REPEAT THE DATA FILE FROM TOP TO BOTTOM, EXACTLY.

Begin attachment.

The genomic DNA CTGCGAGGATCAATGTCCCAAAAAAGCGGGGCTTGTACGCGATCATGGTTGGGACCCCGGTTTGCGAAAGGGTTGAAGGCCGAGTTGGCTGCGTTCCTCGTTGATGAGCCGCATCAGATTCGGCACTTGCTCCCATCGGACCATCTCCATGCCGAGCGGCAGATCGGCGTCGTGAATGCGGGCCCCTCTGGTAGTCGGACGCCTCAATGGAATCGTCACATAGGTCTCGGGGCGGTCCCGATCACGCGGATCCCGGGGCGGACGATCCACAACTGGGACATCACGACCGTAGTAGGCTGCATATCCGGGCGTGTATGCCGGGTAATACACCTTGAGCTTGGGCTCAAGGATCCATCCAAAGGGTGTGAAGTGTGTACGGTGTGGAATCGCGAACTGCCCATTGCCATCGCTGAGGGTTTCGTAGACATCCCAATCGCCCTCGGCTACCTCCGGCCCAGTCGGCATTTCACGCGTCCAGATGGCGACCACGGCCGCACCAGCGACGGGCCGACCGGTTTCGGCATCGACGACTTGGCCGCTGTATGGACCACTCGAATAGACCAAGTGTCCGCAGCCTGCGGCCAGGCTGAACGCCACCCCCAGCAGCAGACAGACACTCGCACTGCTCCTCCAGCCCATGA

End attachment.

The genomic DNA CTGCGAGGATCAATGTCCCAAAAAAGCGGGGCTTGTACGCGATCATGGTTGGGACCCCGGTTTGCGAAAGGGTTGAAGGCCGAGTTGGCTGCGTTCCTCGTTGATGAGCCGCATCAGATTCGGCACTTGCTCCCATCGGACCATCTCCATGCCGAGCGGCAGATCGGCGTCGTGAATGCGGGCCCCTCTGGTAGTCGGACGCCTCAATGGAATCGTCACATAGGTCTCGGGGCGGTCCCGATCACGCGGATCCCGGGGCGGACGATCCACAACTGGGACATCACGACCGTAGTAGGCTGCATATCCGGGCGTGTATGCCGGGTAATACACCTTGAGCTTGGGCTCAAGGATCCATCCAAAGGGTGTGAAGTGTGTACGGTGTGGAATCGCGAACTGCCCATTGCCATCGCTGAGGGTTTCGTAGACATCCCAATCGCCCTCGGCTACCTCCGGCCCAGTCGGCATTTCACGCGTCCAGATGGCGACCACGGCCGCACCAGCGACGGGCCGACCGGTTTCGGCATCGACGACTTGGCCGCTGTATGGACCACTCGAATAGACCAAGTGTCCGCAGCCTGCGGCCAGGCTGAACGCCACCCCCAGCAGCAGACAGACACTCGCACTGCTCCTCCAGCCCATGA